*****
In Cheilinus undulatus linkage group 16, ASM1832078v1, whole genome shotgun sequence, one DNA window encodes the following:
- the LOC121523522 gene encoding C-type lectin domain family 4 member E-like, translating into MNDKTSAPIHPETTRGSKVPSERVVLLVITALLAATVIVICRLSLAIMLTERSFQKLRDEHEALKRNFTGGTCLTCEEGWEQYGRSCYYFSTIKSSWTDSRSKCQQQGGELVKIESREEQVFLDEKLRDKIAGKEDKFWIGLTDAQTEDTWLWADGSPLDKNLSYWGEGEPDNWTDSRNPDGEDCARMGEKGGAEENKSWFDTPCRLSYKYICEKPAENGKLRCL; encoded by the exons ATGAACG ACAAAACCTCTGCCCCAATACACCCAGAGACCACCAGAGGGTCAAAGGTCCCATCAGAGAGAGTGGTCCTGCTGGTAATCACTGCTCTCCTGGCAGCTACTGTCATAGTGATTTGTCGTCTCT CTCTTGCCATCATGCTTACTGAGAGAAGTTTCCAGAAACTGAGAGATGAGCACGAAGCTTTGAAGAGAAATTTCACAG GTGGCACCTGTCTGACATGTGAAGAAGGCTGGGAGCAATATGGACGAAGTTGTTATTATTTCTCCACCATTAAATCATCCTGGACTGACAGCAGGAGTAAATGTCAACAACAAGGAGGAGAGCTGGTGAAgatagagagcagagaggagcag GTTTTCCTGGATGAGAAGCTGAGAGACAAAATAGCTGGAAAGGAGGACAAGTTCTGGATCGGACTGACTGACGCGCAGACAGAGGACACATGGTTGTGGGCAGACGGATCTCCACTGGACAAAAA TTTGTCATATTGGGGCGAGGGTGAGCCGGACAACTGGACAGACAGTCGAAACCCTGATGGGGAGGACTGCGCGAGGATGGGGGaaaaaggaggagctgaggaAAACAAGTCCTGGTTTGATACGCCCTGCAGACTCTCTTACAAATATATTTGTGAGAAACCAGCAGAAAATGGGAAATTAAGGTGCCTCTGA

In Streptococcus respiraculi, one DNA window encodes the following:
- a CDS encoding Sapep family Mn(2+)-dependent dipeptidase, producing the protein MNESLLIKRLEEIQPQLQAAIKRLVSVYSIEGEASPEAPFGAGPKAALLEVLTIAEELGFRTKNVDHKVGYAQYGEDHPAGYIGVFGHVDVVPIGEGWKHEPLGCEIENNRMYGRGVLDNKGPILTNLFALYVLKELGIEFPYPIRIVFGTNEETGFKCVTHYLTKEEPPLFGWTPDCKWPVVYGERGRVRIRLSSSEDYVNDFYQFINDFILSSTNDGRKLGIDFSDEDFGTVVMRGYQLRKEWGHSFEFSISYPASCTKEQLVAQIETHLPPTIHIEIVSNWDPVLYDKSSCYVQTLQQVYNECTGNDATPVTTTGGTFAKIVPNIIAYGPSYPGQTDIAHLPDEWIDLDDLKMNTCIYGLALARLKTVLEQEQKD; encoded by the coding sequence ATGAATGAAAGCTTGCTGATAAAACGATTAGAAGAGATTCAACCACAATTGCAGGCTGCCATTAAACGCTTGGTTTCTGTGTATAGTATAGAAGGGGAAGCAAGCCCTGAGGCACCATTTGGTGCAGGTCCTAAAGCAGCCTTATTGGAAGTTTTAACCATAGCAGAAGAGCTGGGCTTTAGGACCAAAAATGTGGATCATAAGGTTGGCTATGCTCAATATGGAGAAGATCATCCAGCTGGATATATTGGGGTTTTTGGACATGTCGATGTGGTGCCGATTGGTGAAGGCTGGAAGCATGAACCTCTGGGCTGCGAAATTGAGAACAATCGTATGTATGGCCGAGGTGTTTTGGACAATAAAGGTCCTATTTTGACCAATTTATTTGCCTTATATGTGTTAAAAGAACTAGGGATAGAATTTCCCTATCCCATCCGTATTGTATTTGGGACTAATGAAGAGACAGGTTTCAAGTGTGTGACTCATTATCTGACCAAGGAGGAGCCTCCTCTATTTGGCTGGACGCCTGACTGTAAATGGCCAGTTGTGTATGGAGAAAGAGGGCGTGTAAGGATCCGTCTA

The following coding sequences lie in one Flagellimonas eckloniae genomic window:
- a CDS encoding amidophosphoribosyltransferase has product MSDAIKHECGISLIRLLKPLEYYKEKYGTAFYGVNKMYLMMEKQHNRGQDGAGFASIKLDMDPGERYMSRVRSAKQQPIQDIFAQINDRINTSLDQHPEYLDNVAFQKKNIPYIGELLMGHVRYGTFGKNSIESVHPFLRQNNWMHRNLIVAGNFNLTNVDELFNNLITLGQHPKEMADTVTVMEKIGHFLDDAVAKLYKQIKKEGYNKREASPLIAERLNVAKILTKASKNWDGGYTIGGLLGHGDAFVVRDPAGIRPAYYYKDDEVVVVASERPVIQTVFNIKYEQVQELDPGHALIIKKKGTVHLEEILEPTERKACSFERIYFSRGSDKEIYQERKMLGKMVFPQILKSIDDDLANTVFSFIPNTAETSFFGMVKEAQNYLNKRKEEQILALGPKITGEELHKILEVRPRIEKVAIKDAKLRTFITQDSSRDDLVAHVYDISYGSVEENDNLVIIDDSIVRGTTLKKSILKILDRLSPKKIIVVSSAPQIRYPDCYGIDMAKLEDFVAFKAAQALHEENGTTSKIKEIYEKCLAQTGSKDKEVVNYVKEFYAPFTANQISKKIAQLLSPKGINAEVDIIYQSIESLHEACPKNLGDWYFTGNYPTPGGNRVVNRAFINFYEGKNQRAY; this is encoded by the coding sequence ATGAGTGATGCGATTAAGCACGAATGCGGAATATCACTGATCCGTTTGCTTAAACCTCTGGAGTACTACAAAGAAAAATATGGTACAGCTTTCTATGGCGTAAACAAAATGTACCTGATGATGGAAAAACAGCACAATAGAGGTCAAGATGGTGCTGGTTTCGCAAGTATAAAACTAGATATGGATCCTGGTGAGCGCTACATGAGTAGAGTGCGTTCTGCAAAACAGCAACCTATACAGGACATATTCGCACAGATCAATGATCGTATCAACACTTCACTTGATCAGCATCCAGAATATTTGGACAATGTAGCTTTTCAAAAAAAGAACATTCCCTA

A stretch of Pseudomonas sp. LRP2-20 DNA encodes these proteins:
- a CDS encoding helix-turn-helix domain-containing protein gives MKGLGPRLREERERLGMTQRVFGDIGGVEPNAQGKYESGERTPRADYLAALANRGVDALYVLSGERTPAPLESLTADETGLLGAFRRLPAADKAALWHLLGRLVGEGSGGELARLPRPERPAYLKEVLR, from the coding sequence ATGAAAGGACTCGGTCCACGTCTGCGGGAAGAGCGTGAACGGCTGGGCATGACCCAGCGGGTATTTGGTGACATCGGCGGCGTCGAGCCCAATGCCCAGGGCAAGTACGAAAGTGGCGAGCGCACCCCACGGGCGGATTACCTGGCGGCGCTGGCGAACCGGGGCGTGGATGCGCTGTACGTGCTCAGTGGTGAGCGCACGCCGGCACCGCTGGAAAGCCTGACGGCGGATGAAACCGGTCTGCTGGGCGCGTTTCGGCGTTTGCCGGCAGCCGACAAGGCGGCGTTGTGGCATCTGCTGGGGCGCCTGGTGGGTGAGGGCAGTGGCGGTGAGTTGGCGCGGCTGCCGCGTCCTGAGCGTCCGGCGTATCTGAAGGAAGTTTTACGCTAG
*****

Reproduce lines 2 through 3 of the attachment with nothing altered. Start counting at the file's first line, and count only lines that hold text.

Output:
- the LOC121523522 gene encoding C-type lectin domain family 4 member E-like, translating into MNDKTSAPIHPETTRGSKVPSERVVLLVITALLAATVIVICRLSLAIMLTERSFQKLRDEHEALKRNFTGGTCLTCEEGWEQYGRSCYYFSTIKSSWTDSRSKCQQQGGELVKIESREEQVFLDEKLRDKIAGKEDKFWIGLTDAQTEDTWLWADGSPLDKNLSYWGEGEPDNWTDSRNPDGEDCARMGEKGGAEENKSWFDTPCRLSYKYICEKPAENGKLRCL; encoded by the exons ATGAACG ACAAAACCTCTGCCCCAATACACCCAGAGACCACCAGAGGGTCAAAGGTCCCATCAGAGAGAGTGGTCCTGCTGGTAATCACTGCTCTCCTGGCAGCTACTGTCATAGTGATTTGTCGTCTCT CTCTTGCCATCATGCTTACTGAGAGAAGTTTCCAGAAACTGAGAGATGAGCACGAAGCTTTGAAGAGAAATTTCACAG GTGGCACCTGTCTGACATGTGAAGAAGGCTGGGAGCAATATGGACGAAGTTGTTATTATTTCTCCACCATTAAATCATCCTGGACTGACAGCAGGAGTAAATGTCAACAACAAGGAGGAGAGCTGGTGAAgatagagagcagagaggagcag GTTTTCCTGGATGAGAAGCTGAGAGACAAAATAGCTGGAAAGGAGGACAAGTTCTGGATCGGACTGACTGACGCGCAGACAGAGGACACATGGTTGTGGGCAGACGGATCTCCACTGGACAAAAA TTTGTCATATTGGGGCGAGGGTGAGCCGGACAACTGGACAGACAGTCGAAACCCTGATGGGGAGGACTGCGCGAGGATGGGGGaaaaaggaggagctgaggaAAACAAGTCCTGGTTTGATACGCCCTGCAGACTCTCTTACAAATATATTTGTGAGAAACCAGCAGAAAATGGGAAATTAAGGTGCCTCTGA

In Streptococcus respiraculi, one DNA window encodes the following: